After nearly three years of running this website, I’ve finally discerned the characteristics that make up my ideal camera. I like versatility and affordability, so interchangeable lens SLRs are my starting point. I really love to travel and explore, so compactness is key. And I often use photography as a relaxing escape, so my ideal camera has to have at least one auto-exposure mode; aperture-priority, if I’m being picky.
Given these parameters, Fujifilm’s GW690 seems like an awful fit. This rangefinder camera has a fixed lens, is farcically large, and offers no auto-exposure modes. In fact, it doesn’t even have a light meter. Cumbersome, heavy, and let’s not forget expensive to shoot, it’s a camera that logic and experience would tell me to avoid. After more than three months of shooting this bloated behemoth, I’m sure of two things; it’s an amazing camera, and it’s not the camera for me.
Why’d I give the GW a shot? Its popularity certainly played a part. Spend any time on photo forums or Instagram and you’ll see these monsters crop up on the daily. More often than not, this camera porn is accompanied by a comment or caption heralding Fuji’s big gun to be the very best medium-format camera around. Those who love them boast of the GW’s unmatched image quality and ease of use. I love quality images and using things easily, so naturally, I had to try one.
And try one I did. From portrait sessions with my daughter to long-exposure cityscapes at night, and everything in between, I shot this Fuji for a long, long time. Still, I never seemed to find the camera’s purpose, the style of shooting that would bring me the amazing results achieved by so many other photo geeks. But let me step back a bit.
For those unacquainted with the camera colloquially referred to as the “Texas Leica”, here’s what we’re looking at. The GW690, and its successors the GW690II and III, are fixed-lens, leaf-shutter, medium-format (120/220) film cameras. They’re manual focus rangefinders that take no batteries, offer no metering, and sport, by all accounts, exceptional lenses. They’ve got an accessory shoe on top (cold on the GW690, hot on the GW690II and III), two shutter release buttons (on the II and III), and a built-in lens hood. Aperture, shutter speed, and focus are all adjusted via rings around the lens barrels, and there’s a tripod mount on the bottom.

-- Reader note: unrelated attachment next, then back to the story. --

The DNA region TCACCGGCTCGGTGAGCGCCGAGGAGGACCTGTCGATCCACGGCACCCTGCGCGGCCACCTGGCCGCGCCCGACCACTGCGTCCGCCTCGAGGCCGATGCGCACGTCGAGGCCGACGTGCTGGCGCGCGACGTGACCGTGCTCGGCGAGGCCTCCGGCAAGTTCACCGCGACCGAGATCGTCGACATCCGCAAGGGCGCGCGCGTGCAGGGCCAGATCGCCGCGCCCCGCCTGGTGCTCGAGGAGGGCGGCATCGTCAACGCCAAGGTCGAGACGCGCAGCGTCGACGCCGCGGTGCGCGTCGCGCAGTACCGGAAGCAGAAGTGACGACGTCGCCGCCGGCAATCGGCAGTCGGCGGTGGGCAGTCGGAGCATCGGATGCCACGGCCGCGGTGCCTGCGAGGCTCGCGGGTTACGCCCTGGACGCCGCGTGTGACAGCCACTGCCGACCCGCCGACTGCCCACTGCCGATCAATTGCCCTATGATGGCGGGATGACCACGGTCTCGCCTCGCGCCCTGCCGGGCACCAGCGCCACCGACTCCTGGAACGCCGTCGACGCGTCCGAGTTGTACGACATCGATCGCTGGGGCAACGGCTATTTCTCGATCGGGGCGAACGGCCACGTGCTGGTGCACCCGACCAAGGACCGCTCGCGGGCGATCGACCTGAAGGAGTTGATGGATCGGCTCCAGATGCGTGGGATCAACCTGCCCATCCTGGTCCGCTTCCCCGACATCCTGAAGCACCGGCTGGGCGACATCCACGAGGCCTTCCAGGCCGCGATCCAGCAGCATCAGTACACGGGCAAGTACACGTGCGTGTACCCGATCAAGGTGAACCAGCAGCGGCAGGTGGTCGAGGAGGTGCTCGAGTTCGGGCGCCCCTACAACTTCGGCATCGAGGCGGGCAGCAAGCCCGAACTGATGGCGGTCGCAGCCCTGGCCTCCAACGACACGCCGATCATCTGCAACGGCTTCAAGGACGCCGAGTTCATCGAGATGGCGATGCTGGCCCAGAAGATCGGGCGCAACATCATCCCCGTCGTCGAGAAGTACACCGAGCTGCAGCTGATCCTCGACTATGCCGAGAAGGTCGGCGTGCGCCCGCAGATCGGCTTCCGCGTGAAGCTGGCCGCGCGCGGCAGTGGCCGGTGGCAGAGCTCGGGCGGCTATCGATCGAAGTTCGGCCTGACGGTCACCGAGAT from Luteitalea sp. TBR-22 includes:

Pretty basic, right? Yeah, except for the very fact that someone even made a medium format rangefinder that exposes negatives so outrageously large. Think about this for a moment; we’re looking at a relatively portable camera that exposes images that are approximately 6 by 9 centimeters. Compared to 35mm (2.4 by 3.6 centimeters image area) there’s no contest in image quality. For those who may be new to film, this extremely large negative makes for images with high resolution, fine control of depth-of-field, and the capability of making massive enlargements without visible grain. All good stuff.
And it’s this massive image area that’s the GW’s greatest claim to fame. It, combined with the EBC (electron beam coating – whatever that is) equipped Fujinon 90mm F/3.5 lens, are said by many to make images that are unbeatably sharp, free of distortion and aberrations, and worthy of enlarging to a sixty inch print. Yes, the image quality offered by the GW690 is legendary, and rightfully so. Which makes it that much more galling that I barely made a decent shot with the thing.